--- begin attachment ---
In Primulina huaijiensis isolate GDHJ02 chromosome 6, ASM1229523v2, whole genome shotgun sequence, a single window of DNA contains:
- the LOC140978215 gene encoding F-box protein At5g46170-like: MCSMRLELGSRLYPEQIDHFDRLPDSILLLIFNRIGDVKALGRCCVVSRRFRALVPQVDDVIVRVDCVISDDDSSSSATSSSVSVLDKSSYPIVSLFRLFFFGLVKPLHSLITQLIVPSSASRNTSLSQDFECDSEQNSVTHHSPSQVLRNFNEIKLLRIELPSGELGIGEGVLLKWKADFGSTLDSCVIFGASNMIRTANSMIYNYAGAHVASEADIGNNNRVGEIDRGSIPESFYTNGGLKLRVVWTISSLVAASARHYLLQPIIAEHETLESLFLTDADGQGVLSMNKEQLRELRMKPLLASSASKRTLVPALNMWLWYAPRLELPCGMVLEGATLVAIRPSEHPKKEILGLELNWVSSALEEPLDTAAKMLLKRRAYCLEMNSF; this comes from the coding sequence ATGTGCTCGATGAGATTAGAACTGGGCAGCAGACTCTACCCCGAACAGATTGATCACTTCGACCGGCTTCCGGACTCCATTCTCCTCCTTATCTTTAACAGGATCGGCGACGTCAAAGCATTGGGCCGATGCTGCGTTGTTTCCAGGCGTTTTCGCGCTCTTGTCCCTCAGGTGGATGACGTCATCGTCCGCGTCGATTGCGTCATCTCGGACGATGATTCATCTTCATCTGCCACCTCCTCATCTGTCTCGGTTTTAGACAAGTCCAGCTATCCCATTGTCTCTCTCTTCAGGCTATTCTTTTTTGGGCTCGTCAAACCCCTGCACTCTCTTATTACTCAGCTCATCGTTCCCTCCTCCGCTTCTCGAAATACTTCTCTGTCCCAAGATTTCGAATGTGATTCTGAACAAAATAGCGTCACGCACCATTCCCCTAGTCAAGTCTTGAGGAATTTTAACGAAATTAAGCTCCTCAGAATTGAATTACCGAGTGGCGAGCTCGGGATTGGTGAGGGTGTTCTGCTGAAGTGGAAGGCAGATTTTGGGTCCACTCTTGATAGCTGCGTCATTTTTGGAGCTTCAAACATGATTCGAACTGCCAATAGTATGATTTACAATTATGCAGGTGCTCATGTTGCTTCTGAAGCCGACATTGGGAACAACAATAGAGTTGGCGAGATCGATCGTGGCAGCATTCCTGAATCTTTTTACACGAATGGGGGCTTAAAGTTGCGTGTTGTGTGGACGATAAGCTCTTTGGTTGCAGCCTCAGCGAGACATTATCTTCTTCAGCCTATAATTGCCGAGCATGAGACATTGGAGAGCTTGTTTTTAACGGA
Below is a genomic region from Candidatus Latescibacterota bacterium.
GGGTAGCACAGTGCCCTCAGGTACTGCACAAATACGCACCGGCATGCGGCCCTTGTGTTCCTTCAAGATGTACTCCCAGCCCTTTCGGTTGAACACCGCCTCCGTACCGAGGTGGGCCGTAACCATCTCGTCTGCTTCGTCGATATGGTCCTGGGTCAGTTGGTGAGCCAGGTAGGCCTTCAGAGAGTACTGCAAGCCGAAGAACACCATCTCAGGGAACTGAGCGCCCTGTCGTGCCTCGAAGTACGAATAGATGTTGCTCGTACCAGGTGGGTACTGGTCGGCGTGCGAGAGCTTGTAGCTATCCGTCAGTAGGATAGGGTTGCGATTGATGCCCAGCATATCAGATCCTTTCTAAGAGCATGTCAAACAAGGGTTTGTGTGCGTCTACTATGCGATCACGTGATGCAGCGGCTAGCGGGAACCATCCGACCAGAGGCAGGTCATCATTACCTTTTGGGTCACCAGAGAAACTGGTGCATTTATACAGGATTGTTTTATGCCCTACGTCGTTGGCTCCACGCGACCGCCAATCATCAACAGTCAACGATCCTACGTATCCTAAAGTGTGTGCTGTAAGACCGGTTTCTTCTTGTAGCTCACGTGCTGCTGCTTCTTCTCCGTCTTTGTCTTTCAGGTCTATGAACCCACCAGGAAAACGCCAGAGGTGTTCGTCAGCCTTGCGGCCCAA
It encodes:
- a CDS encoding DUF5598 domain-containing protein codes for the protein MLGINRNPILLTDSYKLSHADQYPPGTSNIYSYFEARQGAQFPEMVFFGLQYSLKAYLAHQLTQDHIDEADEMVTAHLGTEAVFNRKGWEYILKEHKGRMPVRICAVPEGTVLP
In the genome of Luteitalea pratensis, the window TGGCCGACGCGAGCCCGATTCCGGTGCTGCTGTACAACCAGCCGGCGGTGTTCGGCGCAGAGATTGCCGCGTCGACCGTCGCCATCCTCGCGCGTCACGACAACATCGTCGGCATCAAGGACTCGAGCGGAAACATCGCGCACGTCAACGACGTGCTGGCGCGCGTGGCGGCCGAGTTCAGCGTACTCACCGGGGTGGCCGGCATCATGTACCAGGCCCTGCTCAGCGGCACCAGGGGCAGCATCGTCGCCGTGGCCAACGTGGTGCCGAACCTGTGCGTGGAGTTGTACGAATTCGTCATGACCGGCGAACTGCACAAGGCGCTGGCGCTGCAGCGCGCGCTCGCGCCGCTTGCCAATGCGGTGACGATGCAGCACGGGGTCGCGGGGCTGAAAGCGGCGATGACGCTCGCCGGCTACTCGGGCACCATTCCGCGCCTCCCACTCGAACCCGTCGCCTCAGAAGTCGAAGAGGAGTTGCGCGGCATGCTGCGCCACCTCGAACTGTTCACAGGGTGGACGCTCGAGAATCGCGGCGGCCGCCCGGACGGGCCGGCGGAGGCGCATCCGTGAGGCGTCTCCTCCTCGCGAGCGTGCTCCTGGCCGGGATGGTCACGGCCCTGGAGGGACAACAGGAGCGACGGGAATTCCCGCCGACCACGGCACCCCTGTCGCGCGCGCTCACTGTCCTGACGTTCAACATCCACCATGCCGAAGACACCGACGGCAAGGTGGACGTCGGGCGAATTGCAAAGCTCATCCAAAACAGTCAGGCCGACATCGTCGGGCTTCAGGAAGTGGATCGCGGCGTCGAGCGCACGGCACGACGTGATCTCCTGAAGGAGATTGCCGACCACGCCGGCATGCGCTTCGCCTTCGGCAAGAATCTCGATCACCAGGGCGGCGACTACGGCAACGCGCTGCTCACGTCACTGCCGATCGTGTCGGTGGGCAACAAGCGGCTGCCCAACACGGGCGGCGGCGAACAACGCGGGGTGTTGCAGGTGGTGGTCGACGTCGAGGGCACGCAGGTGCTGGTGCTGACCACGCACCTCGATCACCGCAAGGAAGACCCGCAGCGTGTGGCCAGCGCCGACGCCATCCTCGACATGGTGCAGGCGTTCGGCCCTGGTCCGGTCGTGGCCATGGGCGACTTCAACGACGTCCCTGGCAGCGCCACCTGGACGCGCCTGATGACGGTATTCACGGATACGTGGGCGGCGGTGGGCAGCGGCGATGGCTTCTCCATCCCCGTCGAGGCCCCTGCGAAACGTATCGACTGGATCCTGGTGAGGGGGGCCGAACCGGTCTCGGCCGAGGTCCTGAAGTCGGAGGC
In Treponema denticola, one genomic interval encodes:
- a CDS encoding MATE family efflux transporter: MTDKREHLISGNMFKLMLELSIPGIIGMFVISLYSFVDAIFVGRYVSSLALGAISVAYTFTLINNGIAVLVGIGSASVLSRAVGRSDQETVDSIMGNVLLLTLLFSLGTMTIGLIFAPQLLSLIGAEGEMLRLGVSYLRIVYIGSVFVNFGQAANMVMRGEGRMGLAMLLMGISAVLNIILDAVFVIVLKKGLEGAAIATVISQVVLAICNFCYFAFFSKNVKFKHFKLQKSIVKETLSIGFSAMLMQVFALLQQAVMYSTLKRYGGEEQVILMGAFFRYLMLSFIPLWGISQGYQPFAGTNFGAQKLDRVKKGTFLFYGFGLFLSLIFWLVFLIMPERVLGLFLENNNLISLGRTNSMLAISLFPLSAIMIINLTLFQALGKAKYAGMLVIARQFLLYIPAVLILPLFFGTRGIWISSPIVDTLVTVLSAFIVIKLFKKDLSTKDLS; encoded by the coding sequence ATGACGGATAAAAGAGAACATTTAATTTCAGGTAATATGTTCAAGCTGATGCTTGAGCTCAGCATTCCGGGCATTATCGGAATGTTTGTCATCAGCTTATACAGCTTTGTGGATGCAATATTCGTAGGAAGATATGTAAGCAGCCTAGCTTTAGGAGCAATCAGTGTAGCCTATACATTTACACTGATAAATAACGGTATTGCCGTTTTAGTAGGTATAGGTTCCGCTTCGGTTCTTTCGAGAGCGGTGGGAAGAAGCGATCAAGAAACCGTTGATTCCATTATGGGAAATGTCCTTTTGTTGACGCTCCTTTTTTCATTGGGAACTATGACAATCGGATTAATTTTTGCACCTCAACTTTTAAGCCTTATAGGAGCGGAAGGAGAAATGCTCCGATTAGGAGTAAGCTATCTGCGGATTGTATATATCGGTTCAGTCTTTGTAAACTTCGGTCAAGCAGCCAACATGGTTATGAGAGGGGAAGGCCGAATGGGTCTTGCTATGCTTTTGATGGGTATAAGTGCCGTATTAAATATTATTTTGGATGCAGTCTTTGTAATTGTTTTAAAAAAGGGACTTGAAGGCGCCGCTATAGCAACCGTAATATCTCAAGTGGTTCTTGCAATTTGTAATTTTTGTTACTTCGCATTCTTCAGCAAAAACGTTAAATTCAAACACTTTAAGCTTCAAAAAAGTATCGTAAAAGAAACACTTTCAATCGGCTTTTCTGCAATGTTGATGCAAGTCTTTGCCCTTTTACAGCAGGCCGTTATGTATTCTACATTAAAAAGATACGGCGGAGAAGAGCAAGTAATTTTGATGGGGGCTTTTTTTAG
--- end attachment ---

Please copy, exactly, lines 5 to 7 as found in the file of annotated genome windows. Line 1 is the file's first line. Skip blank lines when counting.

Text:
It encodes:
- a CDS encoding DUF5598 domain-containing protein codes for the protein MLGINRNPILLTDSYKLSHADQYPPGTSNIYSYFEARQGAQFPEMVFFGLQYSLKAYLAHQLTQDHIDEADEMVTAHLGTEAVFNRKGWEYILKEHKGRMPVRICAVPEGTVLP
In the genome of Luteitalea pratensis, the window TGGCCGACGCGAGCCCGATTCCGGTGCTGCTGTACAACCAGCCGGCGGTGTTCGGCGCAGAGATTGCCGCGTCGACCGTCGCCATCCTCGCGCGTCACGACAACATCGTCGGCATCAAGGACTCGAGCGGAAACATCGCGCACGTCAACGACGTGCTGGCGCGCGTGGCGGCCGAGTTCAGCGTACTCACCGGGGTGGCCGGCATCATGTACCAGGCCCTGCTCAGCGGCACCAGGGGCAGCATCGTCGCCGTGGCCAACGTGGTGCCGAACCTGTGCGTGGAGTTGTACGAATTCGTCATGACCGGCGAACTGCACAAGGCGCTGGCGCTGCAGCGCGCGCTCGCGCCGCTTGCCAATGCGGTGACGATGCAGCACGGGGTCGCGGGGCTGAAAGCGGCGATGACGCTCGCCGGCTACTCGGGCACCATTCCGCGCCTCCCACTCGAACCCGTCGCCTCAGAAGTCGAAGAGGAGTTGCGCGGCATGCTGCGCCACCTCGAACTGTTCACAGGGTGGACGCTCGAGAATCGCGGCGGCCGCCCGGACGGGCCGGCGGAGGCGCATCCGTGAGGCGTCTCCTCCTCGCGAGCGTGCTCCTGGCCGGGATGGTCACGGCCCTGGAGGGACAACAGGAGCGACGGGAATTCCCGCCGACCACGGCACCCCTGTCGCGCGCGCTCACTGTCCTGACGTTCAACATCCACCATGCCGAAGACACCGACGGCAAGGTGGACGTCGGGCGAATTGCAAAGCTCATCCAAAACAGTCAGGCCGACATCGTCGGGCTTCAGGAAGTGGATCGCGGCGTCGAGCGCACGGCACGACGTGATCTCCTGAAGGAGATTGCCGACCACGCCGGCATGCGCTTCGCCTTCGGCAAGAATCTCGATCACCAGGGCGGCGACTACGGCAACGCGCTGCTCACGTCACTGCCGATCGTGTCGGTGGGCAACAAGCGGCTGCCCAACACGGGCGGCGGCGAACAACGCGGGGTGTTGCAGGTGGTGGTCGACGTCGAGGGCACGCAGGTGCTGGTGCTGACCACGCACCTCGATCACCGCAAGGAAGACCCGCAGCGTGTGGCCAGCGCCGACGCCATCCTCGACATGGTGCAGGCGTTCGGCCCTGGTCCGGTCGTGGCCATGGGCGACTTCAACGACGTCCCTGGCAGCGCCACCTGGACGCGCCTGATGACGGTATTCACGGATACGTGGGCGGCGGTGGGCAGCGGCGATGGCTTCTCCATCCCCGTCGAGGCCCCTGCGAAACGTATCGACTGGATCCTGGTGAGGGGGGCCGAACCGGTCTCGGCCGAGGTCCTGAAGTCGGAGGC